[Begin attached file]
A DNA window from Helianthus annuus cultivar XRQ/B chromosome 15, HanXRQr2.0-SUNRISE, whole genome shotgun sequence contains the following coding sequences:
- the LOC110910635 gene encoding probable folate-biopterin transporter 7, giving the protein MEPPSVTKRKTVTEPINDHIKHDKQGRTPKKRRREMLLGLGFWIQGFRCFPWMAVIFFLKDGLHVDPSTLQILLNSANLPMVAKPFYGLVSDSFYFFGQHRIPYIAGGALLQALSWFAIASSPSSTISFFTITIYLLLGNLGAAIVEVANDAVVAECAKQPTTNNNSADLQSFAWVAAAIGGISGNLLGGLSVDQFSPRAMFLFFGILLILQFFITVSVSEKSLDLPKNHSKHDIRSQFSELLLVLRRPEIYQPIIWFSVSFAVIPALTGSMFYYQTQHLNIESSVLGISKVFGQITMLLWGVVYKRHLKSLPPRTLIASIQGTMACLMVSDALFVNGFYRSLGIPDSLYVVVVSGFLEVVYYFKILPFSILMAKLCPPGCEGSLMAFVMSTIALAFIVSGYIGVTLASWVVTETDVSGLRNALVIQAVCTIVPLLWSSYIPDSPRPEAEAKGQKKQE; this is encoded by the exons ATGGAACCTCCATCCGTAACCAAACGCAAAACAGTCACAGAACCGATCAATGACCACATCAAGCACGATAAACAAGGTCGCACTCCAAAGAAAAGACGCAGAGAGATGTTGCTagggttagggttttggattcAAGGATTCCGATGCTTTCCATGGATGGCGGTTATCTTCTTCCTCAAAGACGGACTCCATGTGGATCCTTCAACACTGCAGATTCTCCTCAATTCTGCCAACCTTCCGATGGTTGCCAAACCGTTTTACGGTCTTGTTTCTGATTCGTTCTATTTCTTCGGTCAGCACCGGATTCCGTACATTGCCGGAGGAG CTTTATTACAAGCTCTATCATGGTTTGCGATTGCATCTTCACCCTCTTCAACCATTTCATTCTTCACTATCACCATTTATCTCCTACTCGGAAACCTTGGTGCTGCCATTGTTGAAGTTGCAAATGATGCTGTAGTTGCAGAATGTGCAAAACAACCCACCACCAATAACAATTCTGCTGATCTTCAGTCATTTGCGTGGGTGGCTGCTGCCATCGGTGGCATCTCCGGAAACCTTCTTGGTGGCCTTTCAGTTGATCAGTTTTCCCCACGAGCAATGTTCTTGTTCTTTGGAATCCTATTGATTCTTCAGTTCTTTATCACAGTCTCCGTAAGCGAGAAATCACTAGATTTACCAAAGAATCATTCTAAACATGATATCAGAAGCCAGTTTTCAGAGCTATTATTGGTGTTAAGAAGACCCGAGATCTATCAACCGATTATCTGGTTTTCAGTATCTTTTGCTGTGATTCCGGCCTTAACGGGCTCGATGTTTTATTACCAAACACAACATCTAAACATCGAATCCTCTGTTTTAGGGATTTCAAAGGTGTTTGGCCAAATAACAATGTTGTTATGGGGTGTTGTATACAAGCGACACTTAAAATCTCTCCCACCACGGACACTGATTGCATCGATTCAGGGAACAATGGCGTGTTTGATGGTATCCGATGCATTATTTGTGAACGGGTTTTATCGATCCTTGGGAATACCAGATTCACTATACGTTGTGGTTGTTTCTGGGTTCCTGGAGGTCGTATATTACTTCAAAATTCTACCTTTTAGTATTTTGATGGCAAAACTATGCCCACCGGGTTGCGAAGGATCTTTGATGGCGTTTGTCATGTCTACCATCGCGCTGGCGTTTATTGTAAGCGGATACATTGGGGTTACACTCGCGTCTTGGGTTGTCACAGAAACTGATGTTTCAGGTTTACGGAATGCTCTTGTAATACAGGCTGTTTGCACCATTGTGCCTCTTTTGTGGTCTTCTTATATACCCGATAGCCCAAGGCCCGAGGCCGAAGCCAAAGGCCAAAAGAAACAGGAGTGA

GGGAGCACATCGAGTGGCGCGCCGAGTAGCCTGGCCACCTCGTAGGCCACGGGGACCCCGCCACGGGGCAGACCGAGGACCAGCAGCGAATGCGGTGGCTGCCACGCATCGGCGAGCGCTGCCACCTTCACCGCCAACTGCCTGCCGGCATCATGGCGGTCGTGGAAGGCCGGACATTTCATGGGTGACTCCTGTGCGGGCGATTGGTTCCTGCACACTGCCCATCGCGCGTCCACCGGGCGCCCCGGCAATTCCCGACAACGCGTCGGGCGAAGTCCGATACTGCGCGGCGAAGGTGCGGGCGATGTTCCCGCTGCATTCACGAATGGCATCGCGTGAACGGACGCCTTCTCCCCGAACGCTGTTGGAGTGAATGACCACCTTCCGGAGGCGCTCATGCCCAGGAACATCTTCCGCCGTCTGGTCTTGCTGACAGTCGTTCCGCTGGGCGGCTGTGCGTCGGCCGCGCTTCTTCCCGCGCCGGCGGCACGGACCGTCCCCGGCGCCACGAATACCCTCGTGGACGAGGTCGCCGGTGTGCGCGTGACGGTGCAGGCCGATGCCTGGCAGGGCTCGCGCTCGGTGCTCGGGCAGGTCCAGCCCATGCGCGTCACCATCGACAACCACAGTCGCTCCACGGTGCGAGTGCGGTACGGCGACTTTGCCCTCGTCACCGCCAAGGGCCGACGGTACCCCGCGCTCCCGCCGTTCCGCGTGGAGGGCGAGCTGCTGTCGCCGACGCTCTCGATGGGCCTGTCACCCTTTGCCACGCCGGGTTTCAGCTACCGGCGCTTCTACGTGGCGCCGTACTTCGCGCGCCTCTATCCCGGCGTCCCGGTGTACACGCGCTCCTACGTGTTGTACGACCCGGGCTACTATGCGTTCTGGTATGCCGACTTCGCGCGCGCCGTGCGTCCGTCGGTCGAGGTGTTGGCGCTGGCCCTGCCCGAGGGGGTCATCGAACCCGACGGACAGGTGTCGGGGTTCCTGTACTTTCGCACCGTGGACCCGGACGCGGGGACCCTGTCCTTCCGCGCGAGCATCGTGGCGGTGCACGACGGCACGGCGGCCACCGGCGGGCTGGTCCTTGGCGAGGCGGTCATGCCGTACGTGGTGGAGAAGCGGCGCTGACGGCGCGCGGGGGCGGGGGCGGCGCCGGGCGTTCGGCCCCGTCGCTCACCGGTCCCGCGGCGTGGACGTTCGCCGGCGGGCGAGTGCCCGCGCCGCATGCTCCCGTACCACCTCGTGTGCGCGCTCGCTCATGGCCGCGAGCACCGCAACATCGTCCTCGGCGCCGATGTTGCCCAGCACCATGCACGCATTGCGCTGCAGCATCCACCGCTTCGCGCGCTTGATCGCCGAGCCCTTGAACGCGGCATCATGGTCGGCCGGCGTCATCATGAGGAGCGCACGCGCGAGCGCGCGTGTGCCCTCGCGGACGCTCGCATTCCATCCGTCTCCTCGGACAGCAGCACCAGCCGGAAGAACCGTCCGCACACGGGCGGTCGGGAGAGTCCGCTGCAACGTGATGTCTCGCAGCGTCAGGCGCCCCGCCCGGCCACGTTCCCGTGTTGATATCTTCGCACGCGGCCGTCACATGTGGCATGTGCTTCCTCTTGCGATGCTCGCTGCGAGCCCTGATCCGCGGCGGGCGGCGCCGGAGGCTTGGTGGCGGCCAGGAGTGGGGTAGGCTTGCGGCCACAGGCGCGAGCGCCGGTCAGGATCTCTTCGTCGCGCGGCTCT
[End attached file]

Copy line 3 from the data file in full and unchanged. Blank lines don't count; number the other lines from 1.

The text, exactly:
GGGAGCACATCGAGTGGCGCGCCGAGTAGCCTGGCCACCTCGTAGGCCACGGGGACCCCGCCACGGGGCAGACCGAGGACCAGCAGCGAATGCGGTGGCTGCCACGCATCGGCGAGCGCTGCCACCTTCACCGCCAACTGCCTGCCGGCATCATGGCGGTCGTGGAAGGCCGGACATTTCATGGGTGACTCCTGTGCGGGCGATTGGTTCCTGCACACTGCCCATCGCGCGTCCACCGGGCGCCCCGGCAATTCCCGACAACGCGTCGGGCGAAGTCCGATACTGCGCGGCGAAGGTGCGGGCGATGTTCCCGCTGCATTCACGAATGGCATCGCGTGAACGGACGCCTTCTCCCCGAACGCTGTTGGAGTGAATGACCACCTTCCGGAGGCGCTCATGCCCAGGAACATCTTCCGCCGTCTGGTCTTGCTGACAGTCGTTCCGCTGGGCGGCTGTGCGTCGGCCGCGCTTCTTCCCGCGCCGGCGGCACGGACCGTCCCCGGCGCCACGAATACCCTCGTGGACGAGGTCGCCGGTGTGCGCGTGACGGTGCAGGCCGATGCCTGGCAGGGCTCGCGCTCGGTGCTCGGGCAGGTCCAGCCCATGCGCGTCACCATCGACAACCACAGTCGCTCCACGGTGCGAGTGCGGTACGGCGACTTTGCCCTCGTCACCGCCAAGGGCCGACGGTACCCCGCGCTCCCGCCGTTCCGCGTGGAGGGCGAGCTGCTGTCGCCGACGCTCTCGATGGGCCTGTCACCCTTTGCCACGCCGGGTTTCAGCTACCGGCGCTTCTACGTGGCGCCGTACTTCGCGCGCCTCTATCCCGGCGTCCCGGTGTACACGCGCTCCTACGTGTTGTACGACCCGGGCTACTATGCGTTCTGGTATGCCGACTTCGCGCGCGCCGTGCGTCCGTCGGTCGAGGTGTTGGCGCTGGCCCTGCCCGAGGGGGTCATCGAACCCGACGGACAGGTGTCGGGGTTCCTGTACTTTCGCACCGTGGACCCGGACGCGGGGACCCTGTCCTTCCGCGCGAGCATCGTGGCGGTGCACGACGGCACGGCGGCCACCGGCGGGCTGGTCCTTGGCGAGGCGGTCATGCCGTACGTGGTGGAGAAGCGGCGCTGACGGCGCGCGGGGGCGGGGGCGGCGCCGGGCGTTCGGCCCCGTCGCTCACCGGTCCCGCGGCGTGGACGTTCGCCGGCGGGCGAGTGCCCGCGCCGCATGCTCCCGTACCACCTCGTGTGCGCGCTCGCTCATGGCCGCGAGCACCGCAACATCGTCCTCGGCGCCGATGTTGCCCAGCACCATGCACGCATTGCGCTGCAGCATCCACCGCTTCGCGCGCTTGATCGCCGAGCCCTTGAACGCGGCATCATGGTCGGCCGGCGTCATCATGAGGAGCGCACGCGCGAGCGCGCGTGTGCCCTCGCGGACGCTCGCATTCCATCCGTCTCCTCGGACAGCAGCACCAGCCGGAAGAACCGTCCGCACACGGGCGGTCGGGAGAGTCCGCTGCAACGTGATGTCTCGCAGCGTCAGGCGCCCCGCCCGGCCACGTTCCCGTGTTGATATCTTCGCACGCGGCCGTCACATGTGGCATGTGCTTCCTCTTGCGATGCTCGCTGCGAGCCCTGATCCGCGGCGGGCGGCGCCGGAGGCTTGGTGGCGGCCAGGAGTGGGGTAGGCTTGCGGCCACAGGCGCGAGCGCCGGTCAGGATCTCTTCGTCGCGCGGCTCT